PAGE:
Friday, August 19, 2011

Best Buy or Worst Buy?

Last week, I needed to recycle a television. Our local government sponsors recycling, and they'll take old paint and motor oil, but they won't take a television. Knowing that e-waste is a huge problem for our planet, I got hubby and son to put the malfunctioning behemoth in my van, to the only local spot for television recycling— Best Buy. It took talking to five different people to get the television out of my van and into the store, because each person I spoke with told me to see someone else.

After I finally got my ten dollar "gift card" which is what I got when I paid ten dollars in federal reserve notes for them to take the television, I looked for something to buy with it, because I didn't know anyone that I dislike enough to give them a gift card from BB. Finding anything to buy was really difficult, it seems that Best Buy really doesn't have many good buys. I asked yet another of the blue clad employees, if there might be a cheaper case for an iPad than the thirty dollar one I finally found. The response was, "You just said Apple and 'cheap' in the same sentence. Hah!" I guess they don't like Apple products. Or price conscious customers. So, I took the case to check-out. After all, it was only twelve dollars more than at Amazon, so it was one of the better buys in the store. It snapped on as it should, and since it has no electronic parts, it should serve its purpose.

Actually, I am just glad that I didn't need a repair. Over the years, I have been fortunate that my Apple products don't need much repair, and when they do, the Geek squad doesn't work on Apple computers. Thank goodness.

Any of you seen this one yet?

Or this one?

Good ol' Best Buy needs a new name, doesn't it?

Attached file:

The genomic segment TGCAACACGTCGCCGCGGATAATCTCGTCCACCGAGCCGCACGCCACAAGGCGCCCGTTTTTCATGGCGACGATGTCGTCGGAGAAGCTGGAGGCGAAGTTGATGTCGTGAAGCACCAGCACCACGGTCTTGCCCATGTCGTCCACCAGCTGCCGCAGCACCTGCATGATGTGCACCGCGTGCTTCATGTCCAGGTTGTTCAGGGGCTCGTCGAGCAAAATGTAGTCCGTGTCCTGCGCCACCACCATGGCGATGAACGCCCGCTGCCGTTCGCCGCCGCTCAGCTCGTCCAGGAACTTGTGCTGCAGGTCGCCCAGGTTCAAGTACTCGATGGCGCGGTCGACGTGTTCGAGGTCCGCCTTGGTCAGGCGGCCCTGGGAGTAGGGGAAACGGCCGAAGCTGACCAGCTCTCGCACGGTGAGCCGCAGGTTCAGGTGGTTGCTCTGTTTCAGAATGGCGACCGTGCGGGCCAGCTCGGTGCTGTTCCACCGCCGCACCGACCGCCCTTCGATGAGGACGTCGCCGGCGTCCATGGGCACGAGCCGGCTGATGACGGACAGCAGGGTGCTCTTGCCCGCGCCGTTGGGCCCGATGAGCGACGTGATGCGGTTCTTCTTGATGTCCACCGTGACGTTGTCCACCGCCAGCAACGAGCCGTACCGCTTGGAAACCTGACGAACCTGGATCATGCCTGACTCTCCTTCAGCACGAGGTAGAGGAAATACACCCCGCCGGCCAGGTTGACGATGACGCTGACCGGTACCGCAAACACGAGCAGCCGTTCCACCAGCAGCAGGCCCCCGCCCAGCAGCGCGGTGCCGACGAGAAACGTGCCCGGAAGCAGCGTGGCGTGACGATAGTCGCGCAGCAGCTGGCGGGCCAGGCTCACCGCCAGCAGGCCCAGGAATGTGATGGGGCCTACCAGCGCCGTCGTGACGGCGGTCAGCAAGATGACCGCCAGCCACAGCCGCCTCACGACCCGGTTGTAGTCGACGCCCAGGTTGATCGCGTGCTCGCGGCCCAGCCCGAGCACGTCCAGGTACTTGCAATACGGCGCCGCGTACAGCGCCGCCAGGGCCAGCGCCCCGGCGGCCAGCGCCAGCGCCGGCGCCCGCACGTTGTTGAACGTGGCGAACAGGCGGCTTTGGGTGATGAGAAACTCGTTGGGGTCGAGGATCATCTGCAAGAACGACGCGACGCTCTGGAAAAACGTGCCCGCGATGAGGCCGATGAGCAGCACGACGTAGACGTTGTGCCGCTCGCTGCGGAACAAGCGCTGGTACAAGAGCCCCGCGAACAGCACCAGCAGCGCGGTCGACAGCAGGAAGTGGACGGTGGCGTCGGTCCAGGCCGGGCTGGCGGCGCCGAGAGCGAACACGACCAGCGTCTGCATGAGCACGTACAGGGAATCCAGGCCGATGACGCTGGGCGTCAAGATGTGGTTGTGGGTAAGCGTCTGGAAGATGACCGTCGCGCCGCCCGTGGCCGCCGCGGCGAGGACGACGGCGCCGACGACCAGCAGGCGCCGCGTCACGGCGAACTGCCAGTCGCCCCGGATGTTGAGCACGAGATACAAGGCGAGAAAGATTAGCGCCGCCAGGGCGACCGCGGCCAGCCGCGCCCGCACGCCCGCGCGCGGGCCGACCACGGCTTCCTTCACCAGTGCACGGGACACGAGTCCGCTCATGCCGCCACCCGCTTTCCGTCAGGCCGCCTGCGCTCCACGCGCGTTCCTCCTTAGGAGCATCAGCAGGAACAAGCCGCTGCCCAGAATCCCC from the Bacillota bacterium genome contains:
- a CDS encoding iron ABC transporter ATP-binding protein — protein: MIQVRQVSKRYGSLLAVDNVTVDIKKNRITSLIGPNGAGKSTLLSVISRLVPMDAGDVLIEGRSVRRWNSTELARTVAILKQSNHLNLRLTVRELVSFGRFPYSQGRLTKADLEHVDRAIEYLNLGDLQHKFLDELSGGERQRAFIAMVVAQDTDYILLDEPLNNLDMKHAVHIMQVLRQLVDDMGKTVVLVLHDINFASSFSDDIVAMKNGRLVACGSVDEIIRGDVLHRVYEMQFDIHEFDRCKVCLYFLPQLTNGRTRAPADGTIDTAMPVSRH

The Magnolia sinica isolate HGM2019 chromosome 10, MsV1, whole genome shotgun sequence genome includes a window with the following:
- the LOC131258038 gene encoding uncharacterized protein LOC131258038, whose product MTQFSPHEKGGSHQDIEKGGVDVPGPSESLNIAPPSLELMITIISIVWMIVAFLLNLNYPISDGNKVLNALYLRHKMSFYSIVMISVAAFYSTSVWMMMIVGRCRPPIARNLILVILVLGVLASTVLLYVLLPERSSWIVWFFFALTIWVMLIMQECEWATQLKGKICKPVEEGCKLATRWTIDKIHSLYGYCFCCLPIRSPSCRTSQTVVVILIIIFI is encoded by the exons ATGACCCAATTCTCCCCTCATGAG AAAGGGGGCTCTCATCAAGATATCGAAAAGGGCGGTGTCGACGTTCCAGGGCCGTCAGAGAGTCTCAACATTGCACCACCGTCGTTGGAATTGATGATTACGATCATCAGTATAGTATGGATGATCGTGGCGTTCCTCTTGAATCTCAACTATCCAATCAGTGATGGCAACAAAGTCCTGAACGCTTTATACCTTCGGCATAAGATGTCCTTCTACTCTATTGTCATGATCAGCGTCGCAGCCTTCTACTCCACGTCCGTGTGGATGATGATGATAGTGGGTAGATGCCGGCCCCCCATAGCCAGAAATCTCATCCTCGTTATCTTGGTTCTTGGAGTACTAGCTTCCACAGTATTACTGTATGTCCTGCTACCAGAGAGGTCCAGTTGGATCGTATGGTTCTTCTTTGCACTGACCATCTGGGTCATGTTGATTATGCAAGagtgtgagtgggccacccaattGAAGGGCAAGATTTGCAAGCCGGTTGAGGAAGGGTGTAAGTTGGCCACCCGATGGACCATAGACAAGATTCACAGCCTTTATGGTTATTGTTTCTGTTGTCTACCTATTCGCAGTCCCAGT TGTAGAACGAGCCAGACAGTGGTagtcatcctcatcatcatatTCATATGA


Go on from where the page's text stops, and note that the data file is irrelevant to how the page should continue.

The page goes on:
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Wednesday, August 10, 2011

Semiballistics on the Way?

Readers of science fiction grand master Robert A. Heinlein's Friday just might remember the term "semiballistic" in reference to aircraft. The title's namesake heroine, Friday Jones, is on vacation, after having recovered from a near-death on-the-job experience, and she decides to visit Auckland. She leaves Winnipeg via ANZAC's SB service, for a ride which will take forty minutes. As the point-of-view character, Friday describes the experience: "the high-gee blastoff that always feels as if the cradle would rupture and spurt fluid all over the cabin, the breathless minutes in free fall that feel as if your guts were falling our, then the reentry and that long, long glide that beats any sky ride ever built."

The distance from Winnipeg to Christchurch is about 8,200 miles so the fictional SB would be going about about Mach 20. Okay, that sounds impossible, but more chronologically gifted readers might remember a time when Dick Tracy's wrist phone seemed impossible, too.

Case in point— an experimental, unmanned aircraft is being tested by our military, and press reports state that it has gone 22 times the speed of sound. The Falcon Hypersonic Vehicle 2 sits atop a rocket, then detaches and operates within the upper regions of the earth's atmosphere, at speeds of about 13,000 miles per hour. That's almost identical to Heinlein's SB's speed.

What would it mean to be able to travel at Mach 20? It is about 4200 miles from Atlanta to London. At Mach 20, the flight would be less than half an hour. That's great! No need for an in flight beverage, and most folks wouldn't need the restroom, either.

When will the hypersonic vehicle be ready for airline service? Probably not in my lifetime, but my children may very well live to travel at "semiballistic" speed. Sounds like fun, doesn't it?

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